Commons Ford Update: July 2012

Hello friends,

Much happening at Commons Ford since our last update:

1. General Prairie Status. Since planting at the end of February (followed by a decent amount of rain), we are seeing a very good initial growth response in the native vegetation. If you have not been to the park lately, you should check it out for yourself. Many of the wildflowers are blooming and the early grasses are coming in as well. You can see the six foot plus Common Sunflower growing throughout the prairie along with Bush Sunflower, Indian Blanket, Mexican Hat, Coreopsis and Black-eyed Susan just to name a few. Green Sprangletop, Side-oats Grama and several species of bristlegrass are also easily visible. Scores of giant stalks of Maxmillian Sunflower are also spread throughout the prairie and are beginning to bloom. This species should begin to really show over the next few weeks.

2. Native American Seed Presentation. We were fortunate to have George Cates from Native American Seed (www.seedsource.com) give two presentations in June – one for Austin Parks and Recreation staff and one for Commons Ford PRO members and the general public. The focus of his presentations was on how to maintain the prairie now that the seeds are sprouting. Over 50 people attending the general presentation at the Westbank Library. Dane Anderson and Westlake Picayune continue to be very supportive of this project. You can read the latest story here http://westlakepicayune.com/2012/06/12/going-native/

3. Vegetation Surveys. We conducted spring vegetation surveys on the prairie in early June with 12 committed volunteers assisting. The weather was hot and not conducive to crawling around on all fours. We want to thank all of our volunteers for their continuous devotion of time and effort to the project. Our great intern, Andrea Julian, is compiling the data. We should be able to provide some details soon. This surveys (along with the bird surveys) are essential in that they help examine the specific impact of the restoration effort. Please think about volunteering in the future when we send out the call.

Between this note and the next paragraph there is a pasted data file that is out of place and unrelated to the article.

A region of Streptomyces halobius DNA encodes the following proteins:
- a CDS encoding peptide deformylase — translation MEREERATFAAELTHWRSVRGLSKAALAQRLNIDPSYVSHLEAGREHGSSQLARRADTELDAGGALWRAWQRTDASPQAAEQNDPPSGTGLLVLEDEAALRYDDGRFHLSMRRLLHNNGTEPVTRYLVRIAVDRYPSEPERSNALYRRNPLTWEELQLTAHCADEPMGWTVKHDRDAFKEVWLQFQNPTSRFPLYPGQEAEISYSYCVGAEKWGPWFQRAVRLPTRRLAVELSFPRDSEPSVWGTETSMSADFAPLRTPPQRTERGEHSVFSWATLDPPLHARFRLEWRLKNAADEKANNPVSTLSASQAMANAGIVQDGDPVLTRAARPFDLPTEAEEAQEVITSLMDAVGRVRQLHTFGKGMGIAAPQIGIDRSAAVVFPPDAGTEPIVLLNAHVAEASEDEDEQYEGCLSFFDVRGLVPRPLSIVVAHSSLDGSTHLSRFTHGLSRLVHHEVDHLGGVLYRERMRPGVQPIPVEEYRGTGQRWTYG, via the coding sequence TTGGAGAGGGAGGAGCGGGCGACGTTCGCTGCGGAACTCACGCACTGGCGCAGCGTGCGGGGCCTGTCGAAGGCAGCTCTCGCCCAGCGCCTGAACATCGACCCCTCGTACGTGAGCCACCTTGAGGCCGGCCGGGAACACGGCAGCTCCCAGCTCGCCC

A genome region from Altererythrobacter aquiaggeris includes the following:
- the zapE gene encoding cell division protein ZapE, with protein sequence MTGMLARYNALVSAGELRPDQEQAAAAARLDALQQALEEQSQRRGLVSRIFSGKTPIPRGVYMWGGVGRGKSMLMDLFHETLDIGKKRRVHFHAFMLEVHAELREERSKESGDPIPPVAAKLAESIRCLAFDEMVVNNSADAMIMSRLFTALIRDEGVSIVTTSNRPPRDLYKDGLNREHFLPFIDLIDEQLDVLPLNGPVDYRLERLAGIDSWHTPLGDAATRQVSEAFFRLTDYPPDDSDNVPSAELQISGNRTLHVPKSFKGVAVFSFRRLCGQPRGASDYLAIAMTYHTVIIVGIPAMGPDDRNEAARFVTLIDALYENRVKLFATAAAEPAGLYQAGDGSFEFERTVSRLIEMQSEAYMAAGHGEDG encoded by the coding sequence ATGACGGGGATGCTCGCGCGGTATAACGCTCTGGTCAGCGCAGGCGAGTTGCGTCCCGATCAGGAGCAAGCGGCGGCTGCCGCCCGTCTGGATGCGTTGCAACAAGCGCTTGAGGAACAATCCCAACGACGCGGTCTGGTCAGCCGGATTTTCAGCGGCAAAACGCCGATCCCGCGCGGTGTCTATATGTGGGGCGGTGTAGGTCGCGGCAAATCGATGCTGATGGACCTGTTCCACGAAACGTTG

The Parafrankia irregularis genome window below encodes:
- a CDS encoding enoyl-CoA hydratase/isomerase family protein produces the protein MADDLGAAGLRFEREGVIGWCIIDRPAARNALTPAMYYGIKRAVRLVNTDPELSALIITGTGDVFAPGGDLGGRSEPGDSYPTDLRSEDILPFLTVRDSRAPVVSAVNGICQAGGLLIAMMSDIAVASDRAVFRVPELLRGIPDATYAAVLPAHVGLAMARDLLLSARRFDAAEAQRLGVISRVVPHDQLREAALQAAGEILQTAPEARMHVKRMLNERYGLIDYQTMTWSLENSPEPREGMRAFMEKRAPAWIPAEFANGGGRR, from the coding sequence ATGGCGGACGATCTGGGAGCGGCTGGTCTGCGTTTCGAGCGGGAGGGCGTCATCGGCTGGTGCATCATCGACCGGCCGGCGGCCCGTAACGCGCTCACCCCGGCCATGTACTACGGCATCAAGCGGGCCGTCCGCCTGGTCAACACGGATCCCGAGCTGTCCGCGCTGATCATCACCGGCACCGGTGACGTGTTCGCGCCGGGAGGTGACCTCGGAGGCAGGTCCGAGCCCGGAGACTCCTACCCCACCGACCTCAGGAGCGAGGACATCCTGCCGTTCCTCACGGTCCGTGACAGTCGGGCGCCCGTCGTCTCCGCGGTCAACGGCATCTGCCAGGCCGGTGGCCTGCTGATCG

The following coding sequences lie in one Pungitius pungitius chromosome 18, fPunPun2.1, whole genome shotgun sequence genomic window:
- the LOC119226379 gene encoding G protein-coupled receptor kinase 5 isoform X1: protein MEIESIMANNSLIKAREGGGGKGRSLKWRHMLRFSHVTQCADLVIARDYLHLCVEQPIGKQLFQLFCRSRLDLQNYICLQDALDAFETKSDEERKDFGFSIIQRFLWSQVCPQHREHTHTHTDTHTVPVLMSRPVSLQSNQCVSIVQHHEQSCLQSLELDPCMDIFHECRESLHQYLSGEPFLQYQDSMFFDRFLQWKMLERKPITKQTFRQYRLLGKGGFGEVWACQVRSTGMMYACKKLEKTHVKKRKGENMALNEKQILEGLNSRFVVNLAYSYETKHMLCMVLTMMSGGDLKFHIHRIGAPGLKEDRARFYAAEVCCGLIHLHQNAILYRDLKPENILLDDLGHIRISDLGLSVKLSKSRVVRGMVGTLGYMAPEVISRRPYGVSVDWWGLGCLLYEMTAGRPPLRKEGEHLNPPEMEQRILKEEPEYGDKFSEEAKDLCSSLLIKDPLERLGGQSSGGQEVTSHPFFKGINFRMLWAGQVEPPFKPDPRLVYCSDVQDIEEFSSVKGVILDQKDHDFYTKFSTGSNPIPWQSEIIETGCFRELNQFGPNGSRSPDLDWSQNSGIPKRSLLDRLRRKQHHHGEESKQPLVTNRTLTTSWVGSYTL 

4. Bird Species Impact. Although we are very early in the restoration process, we can see an immediate impact on bird species and other wildlife. Northern Bobwhite are once again calling in the area surrounding the prairie. We expect that in a matter of time, they will begin to directly inhabit it. Mourning Doves, generally outnumbered by White-winged Doves, are present in higher numbers than in the past. The most dramatic impact at present involves Field Sparrows. We are seeing 5-10 individuals on each visit throughout June and early July. In random surveys conducted over the past 11 years, Field Sparrows have never been found in the tract during June or July. As the grasses and other vegetation begins to produce more seed in the fall, we hope to see other wintering sparrows visit the prairie in good numbers.

Butterflies, dragonflies, rabbits and other wildlife are now present. Please encourage those who have special interest or expertise, particularly with butterflies and dragonflies, to visit the park. We think they will be quite surprised with the activity. We hope that some experts will begin to compile lists of present species for these as well.

5. Other Ways to Stay in Touch. You can visit our blog at www.commonsfordpro.blogspot.com to see photos and read more about the project. You can also visit our Facebook page where you can post comments. Please encourage those who might be interested to “like” us on Facebook (or send us an e-mail to get on the mailing list). Stay tuned for a new Flickr photo feature coming soon.

Thanks for your continuing support.

– Ed Fair

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